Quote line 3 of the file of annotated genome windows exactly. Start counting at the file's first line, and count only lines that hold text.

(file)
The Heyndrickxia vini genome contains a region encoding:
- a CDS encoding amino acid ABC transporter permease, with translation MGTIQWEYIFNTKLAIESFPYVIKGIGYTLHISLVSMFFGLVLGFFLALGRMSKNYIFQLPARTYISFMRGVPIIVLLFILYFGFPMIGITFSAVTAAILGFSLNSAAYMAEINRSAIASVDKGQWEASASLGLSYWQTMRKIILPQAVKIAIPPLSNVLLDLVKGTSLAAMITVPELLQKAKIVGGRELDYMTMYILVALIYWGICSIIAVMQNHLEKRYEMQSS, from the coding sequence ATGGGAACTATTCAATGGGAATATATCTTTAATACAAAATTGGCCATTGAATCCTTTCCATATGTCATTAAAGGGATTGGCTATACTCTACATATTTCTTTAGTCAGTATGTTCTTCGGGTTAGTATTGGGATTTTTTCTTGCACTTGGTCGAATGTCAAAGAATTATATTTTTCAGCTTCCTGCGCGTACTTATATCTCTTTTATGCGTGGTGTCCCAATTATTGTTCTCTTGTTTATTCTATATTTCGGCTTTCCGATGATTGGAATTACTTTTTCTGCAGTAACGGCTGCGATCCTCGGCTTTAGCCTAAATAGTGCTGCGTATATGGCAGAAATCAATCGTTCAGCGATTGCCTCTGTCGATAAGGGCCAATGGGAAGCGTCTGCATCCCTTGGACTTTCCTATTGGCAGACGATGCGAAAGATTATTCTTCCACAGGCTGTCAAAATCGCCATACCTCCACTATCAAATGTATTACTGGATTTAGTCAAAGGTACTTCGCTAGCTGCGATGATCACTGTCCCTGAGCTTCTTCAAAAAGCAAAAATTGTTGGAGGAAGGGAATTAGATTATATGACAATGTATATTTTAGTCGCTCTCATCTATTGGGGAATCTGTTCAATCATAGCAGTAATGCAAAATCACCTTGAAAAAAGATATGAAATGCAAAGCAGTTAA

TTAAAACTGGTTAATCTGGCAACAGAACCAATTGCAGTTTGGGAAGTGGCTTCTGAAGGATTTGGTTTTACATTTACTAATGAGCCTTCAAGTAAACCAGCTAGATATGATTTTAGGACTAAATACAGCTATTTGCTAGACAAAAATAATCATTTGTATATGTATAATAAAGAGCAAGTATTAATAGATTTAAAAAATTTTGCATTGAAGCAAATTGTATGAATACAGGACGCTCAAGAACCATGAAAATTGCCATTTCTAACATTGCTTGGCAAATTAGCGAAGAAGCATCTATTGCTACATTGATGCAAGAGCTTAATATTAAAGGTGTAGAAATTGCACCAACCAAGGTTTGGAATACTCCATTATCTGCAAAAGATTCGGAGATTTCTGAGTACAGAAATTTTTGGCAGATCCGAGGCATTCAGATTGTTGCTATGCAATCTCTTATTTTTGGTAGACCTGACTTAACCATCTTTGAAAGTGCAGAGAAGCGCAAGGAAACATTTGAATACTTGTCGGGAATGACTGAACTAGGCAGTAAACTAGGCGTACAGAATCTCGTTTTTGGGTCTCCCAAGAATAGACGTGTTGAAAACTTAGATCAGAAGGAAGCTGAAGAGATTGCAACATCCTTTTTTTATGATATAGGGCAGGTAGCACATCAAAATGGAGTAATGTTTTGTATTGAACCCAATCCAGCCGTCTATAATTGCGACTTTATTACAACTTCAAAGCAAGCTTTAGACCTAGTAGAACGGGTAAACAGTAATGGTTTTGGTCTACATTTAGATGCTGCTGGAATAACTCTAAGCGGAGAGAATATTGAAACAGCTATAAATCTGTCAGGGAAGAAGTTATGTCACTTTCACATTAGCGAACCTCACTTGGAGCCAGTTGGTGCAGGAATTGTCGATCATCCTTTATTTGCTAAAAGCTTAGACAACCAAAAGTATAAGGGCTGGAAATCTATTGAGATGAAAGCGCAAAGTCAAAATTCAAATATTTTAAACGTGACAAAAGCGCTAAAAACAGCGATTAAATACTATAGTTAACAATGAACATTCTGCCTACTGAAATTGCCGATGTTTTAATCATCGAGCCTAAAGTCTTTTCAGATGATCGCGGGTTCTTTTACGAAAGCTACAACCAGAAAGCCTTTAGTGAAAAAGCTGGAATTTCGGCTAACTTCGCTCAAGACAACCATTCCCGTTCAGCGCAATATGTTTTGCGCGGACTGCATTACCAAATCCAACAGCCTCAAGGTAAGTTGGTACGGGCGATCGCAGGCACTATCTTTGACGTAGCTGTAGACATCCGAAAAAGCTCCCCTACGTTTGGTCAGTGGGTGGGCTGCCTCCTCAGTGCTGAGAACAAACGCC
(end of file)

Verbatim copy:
TTAAAACTGGTTAATCTGGCAACAGAACCAATTGCAGTTTGGGAAGTGGCTTCTGAAGGATTTGGTTTTACATTTACTAATGAGCCTTCAAGTAAACCAGCTAGATATGATTTTAGGACTAAATACAGCTATTTGCTAGACAAAAATAATCATTTGTATATGTATAATAAAGAGCAAGTATTAATAGATTTAAAAAATTTTGCATTGAAGCAAATTGTATGAATACAGGACGCTCAAGAACCATGAAAATTGCCATTTCTAACATTGCTTGGCAAATTAGCGAAGAAGCATCTATTGCTACATTGATGCAAGAGCTTAATATTAAAGGTGTAGAAATTGCACCAACCAAGGTTTGGAATACTCCATTATCTGCAAAAGATTCGGAGATTTCTGAGTACAGAAATTTTTGGCAGATCCGAGGCATTCAGATTGTTGCTATGCAATCTCTTATTTTTGGTAGACCTGACTTAACCATCTTTGAAAGTGCAGAGAAGCGCAAGGAAACATTTGAATACTTGTCGGGAATGACTGAACTAGGCAGTAAACTAGGCGTACAGAATCTCGTTTTTGGGTCTCCCAAGAATAGACGTGTTGAAAACTTAGATCAGAAGGAAGCTGAAGAGATTGCAACATCCTTTTTTTATGATATAGGGCAGGTAGCACATCAAAATGGAGTAATGTTTTGTATTGAACCCAATCCAGCCGTCTATAATTGCGACTTTATTACAACTTCAAAGCAAGCTTTAGACCTAGTAGAACGGGTAAACAGTAATGGTTTTGGTCTACATTTAGATGCTGCTGGAATAACTCTAAGCGGAGAGAATATTGAAACAGCTATAAATCTGTCAGGGAAGAAGTTATGTCACTTTCACATTAGCGAACCTCACTTGGAGCCAGTTGGTGCAGGAATTGTCGATCATCCTTTATTTGCTAAAAGCTTAGACAACCAAAAGTATAAGGGCTGGAAATCTATTGAGATGAAAGCGCAAAGTCAAAATTCAAATATTTTAAACGTGACAAAAGCGCTAAAAACAGCGATTAAATACTATAGTTAACAATGAACATTCTGCCTACTGAAATTGCCGATGTTTTAATCATCGAGCCTAAAGTCTTTTCAGATGATCGCGGGTTCTTTTACGAAAGCTACAACCAGAAAGCCTTTAGTGAAAAAGCTGGAATTTCGGCTAACTTCGCTCAAGACAACCATTCCCGTTCAGCGCAATATGTTTTGCGCGGACTGCATTACCAAATCCAACAGCCTCAAGGTAAGTTGGTACGGGCGATCGCAGGCACTATCTTTGACGTAGCTGTAGACATCCGAAAAAGCTCCCCTACGTTTGGTCAGTGGGTGGGCTGCCTCCTCAGTGCTGAGAACAAACGCC